May 19, 2024 at 9:31 am

Synthetic Diamonds Can Now Be Made In Minutes. Here’s What That Could Mean For The Industry.

by Trisha Leigh

Source: Shutterstock

I think that, if you want to know the history of the diamond and gemstone business, you’re aware that diamonds are a bit of a scam.

They’re neither rare nor precious, but since the industry has convinced us they’re both, the gemstone behemoths are unlikely to be thrilled that synthetic diamonds are getting even easier to make.

This new method for making diamonds doesn’t require high temperature and pressures, meaning that they’re not only faster, but cheaper, to make.

We have known how to make synthetic diamonds since the 1950s, but previously, it took 5-12 days (plus the aforementioned high temperatures and pressures).

The cost of the process hasn’t been all that less than those of their natural counterparts, so synthetic diamonds haven’t really infringed on the mining industry.

Source: Shutterstock

These new, low pressure diamonds could change all of that.

Researchers at Korea’s Institute for Basic Science have shown that a liquid metal alloy of gallium, iron, nickel, and silicon can grow diamonds in a hydrogen/methane atmosphere.

The methane provides the carbon for the diamond to grow.

Professor Rod Ruoff can’t overstate what this new method could mean.

“This pioneering breakthrough was the result of human ingenuity, unremitting efforts, and the concerted cooperation of many collaborators.”

There was plenty of trial and error, with the team ending up with a smaller chamber and one-twelfth of the preparation time.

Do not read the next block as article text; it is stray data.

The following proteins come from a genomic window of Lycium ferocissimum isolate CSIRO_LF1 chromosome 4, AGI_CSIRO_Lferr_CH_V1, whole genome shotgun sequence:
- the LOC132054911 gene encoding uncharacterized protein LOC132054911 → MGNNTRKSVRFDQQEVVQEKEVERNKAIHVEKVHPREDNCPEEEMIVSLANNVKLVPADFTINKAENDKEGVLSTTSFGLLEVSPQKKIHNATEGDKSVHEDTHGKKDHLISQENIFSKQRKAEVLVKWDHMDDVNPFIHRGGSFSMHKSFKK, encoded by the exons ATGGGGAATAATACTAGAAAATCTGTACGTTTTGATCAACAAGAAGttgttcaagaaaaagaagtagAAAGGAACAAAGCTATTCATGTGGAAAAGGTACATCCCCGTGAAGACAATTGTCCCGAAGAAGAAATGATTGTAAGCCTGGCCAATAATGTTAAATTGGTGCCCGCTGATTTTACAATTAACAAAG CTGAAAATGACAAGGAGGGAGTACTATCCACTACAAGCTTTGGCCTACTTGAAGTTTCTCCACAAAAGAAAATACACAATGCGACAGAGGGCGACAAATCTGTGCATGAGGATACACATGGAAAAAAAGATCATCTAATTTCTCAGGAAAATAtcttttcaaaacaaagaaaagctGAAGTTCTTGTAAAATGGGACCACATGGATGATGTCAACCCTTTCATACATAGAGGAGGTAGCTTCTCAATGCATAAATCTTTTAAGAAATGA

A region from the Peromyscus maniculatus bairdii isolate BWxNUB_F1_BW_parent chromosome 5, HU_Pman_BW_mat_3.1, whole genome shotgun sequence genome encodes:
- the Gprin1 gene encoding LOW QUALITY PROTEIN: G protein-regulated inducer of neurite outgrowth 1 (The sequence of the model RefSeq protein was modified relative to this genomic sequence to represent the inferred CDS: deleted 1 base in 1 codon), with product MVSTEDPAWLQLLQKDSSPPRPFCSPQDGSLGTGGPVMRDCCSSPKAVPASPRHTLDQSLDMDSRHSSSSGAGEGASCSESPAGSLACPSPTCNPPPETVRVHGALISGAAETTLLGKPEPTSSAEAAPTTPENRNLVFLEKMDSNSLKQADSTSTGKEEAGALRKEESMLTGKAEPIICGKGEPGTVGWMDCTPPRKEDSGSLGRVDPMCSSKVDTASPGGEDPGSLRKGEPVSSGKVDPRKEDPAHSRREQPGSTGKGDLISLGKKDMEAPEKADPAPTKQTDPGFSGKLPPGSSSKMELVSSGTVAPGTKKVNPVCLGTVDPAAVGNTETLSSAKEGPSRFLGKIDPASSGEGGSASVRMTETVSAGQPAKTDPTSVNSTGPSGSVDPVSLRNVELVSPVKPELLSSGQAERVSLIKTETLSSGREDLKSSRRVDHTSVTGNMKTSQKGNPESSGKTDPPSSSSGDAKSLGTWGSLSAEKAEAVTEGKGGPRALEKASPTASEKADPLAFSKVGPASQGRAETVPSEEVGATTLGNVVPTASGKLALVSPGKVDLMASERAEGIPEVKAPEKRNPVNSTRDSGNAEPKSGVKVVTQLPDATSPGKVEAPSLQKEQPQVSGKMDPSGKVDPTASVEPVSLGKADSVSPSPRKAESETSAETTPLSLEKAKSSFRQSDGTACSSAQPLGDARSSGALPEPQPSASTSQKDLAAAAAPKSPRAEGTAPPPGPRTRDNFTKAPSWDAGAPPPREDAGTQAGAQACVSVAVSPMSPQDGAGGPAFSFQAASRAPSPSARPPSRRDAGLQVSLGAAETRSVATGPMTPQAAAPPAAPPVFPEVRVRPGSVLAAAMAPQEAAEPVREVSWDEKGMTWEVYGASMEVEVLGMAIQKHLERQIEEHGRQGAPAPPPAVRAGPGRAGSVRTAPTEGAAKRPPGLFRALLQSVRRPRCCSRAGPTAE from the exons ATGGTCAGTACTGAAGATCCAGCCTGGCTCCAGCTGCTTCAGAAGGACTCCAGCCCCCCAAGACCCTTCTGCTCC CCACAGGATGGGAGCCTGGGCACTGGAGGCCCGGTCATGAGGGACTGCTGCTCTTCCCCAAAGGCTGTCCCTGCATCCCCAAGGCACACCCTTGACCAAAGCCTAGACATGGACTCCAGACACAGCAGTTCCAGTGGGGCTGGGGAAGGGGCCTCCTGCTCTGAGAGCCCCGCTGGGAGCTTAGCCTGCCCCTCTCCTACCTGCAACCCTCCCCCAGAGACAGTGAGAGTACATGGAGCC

No seed particles are required, unlike with the old-school synthetic diamonds, and they settled on a ratio of 77.75% gallium by atomic abundance, 0.25% silicon, and 11% each of iron and nickel in the liquid alloy.

Graduate student Yan Gong talks about how they figured this out.

“One day when I ran the experiment and then cooled down the graphite crucible to solidify the liquid metal, and removed the solidified liquid metal piece, I noticed a ‘rainbow pattern’ spread over a few millimeters on the bottom surface of this piece. We found out that the rainbow colors were due to diamonds!”

The process takes just 10-15 minutes to start them forming, and is finished after 150 minutes. They hope to eventually extend the latter number to achieve bigger gems.

Source: Shutterstock

Which is all to say, the gemstone industry doesn’t need to panic today, and probably not in the next several months, either.

That said, if scientists can find methods to promote the supersaturated carbon layer that comes before formation, that could change.

In addition, we still don’t really understand why this combination of metals and gases works the way it does. Though experts think the similarities between silicon and carbon bonds might be the key, more experiments are required.

I’m sure that, with all of the money that’s at stake, research will continue. And maybe everyone will be able to afford a lovely diamond one day soon.

If you think that’s impressive, check out this story about a “goldmine” of lithium that was found in the U.S. that could completely change the EV battery game.